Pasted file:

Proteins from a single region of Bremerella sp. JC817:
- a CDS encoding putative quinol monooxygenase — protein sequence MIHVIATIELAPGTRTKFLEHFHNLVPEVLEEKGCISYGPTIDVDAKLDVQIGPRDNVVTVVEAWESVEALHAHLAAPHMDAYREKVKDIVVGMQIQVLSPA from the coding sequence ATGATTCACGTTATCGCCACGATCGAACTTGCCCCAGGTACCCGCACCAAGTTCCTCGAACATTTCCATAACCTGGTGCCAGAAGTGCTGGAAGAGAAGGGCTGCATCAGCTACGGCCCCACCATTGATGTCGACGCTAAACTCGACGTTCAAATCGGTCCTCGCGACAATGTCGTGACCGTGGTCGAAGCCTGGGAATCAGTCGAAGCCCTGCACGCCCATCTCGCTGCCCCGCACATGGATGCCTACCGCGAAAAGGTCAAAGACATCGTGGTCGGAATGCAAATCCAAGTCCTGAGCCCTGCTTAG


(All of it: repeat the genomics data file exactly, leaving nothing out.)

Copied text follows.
Proteins from a single region of Bremerella sp. JC817:
- a CDS encoding putative quinol monooxygenase — protein sequence MIHVIATIELAPGTRTKFLEHFHNLVPEVLEEKGCISYGPTIDVDAKLDVQIGPRDNVVTVVEAWESVEALHAHLAAPHMDAYREKVKDIVVGMQIQVLSPA from the coding sequence ATGATTCACGTTATCGCCACGATCGAACTTGCCCCAGGTACCCGCACCAAGTTCCTCGAACATTTCCATAACCTGGTGCCAGAAGTGCTGGAAGAGAAGGGCTGCATCAGCTACGGCCCCACCATTGATGTCGACGCTAAACTCGACGTTCAAATCGGTCCTCGCGACAATGTCGTGACCGTGGTCGAAGCCTGGGAATCAGTCGAAGCCCTGCACGCCCATCTCGCTGCCCCGCACATGGATGCCTACCGCGAAAAGGTCAAAGACATCGTGGTCGGAATGCAAATCCAAGTCCTGAGCCCTGCTTAG